Series consists of negatives and prints covering the range of Walter Curtin's commercial documentary practice in Canada that began while working as a still photographer for the National Film Board of Canada in 1953. He was first hired by the National Film Board to document the activities surrounding the opening of the Stratford Theatre Festival. Drawing inspiration from the "candid" black and white tradition of Henri Cartier-Bresson, Curtin broke away from the NFB's preferred 4x5 format, convinced by the advantages of the 35mm camera for recording live scenes. For the next thirty years he continued to photograph "real people" who fascinated him for various magazines.
In 1953, Walter Curtin successfuly introduced a Canadian focus to Liberty Magazine, producing colour cover photographs and black and white photographically illustrated feature stories included in this series. Features documented prominent figures including Shirley Harvey, Gisele Mackenzie, Robertson Davies, Nicolas Monserrat, Shirley Thomas, Marlene Stewart, Lorne Green and Katherine Cornell. Walter Curtin ended his working relationship with Liberty Magazine in 1954, continuing to develop his skills as a photojournalist and worked for a variety of Canadian and American magazines including Maclean's, Time, Business Week, Canadian Home Journal, Weekend Magazine, Star Weekly, Saturday Night Magazine, and Fortune Magazine. His subjects ranged from familiar cultural icons and high profile political business figures to a variety of different people and places across Canada.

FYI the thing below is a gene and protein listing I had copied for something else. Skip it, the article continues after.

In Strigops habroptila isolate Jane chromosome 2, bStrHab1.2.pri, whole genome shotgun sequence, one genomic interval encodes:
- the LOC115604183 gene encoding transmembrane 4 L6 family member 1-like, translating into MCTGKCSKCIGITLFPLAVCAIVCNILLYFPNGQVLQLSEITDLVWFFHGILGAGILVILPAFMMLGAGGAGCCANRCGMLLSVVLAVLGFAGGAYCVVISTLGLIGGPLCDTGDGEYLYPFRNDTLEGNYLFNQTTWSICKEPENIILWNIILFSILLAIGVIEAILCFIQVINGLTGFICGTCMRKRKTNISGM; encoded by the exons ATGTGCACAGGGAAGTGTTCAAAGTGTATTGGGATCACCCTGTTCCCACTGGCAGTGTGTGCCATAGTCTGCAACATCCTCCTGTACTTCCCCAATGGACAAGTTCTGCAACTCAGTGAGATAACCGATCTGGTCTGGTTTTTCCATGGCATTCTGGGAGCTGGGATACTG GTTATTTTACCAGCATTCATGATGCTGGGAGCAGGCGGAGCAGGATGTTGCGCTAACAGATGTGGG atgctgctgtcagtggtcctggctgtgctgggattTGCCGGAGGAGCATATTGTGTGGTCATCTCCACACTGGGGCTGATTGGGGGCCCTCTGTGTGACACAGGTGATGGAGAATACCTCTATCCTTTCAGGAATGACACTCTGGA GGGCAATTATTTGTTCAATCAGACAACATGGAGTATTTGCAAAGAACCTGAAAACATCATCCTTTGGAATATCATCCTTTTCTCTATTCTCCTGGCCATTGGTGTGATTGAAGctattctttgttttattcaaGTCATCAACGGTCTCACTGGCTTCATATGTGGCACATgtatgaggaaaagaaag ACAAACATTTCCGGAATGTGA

During a brief return to London, England in the 1960's, Walter Curtin continued to work as a photojournalist for various international clients. Soon after his return to Canada, Walter Curtin continued to work both as a commercial advertising photographer and as a photojournalist. In the early 1970's Curtin embarked upon a project to extensively document the classical music scene in Canada. In conjunction with this project he also extensively photographed the visual and literary arts communities across Canada.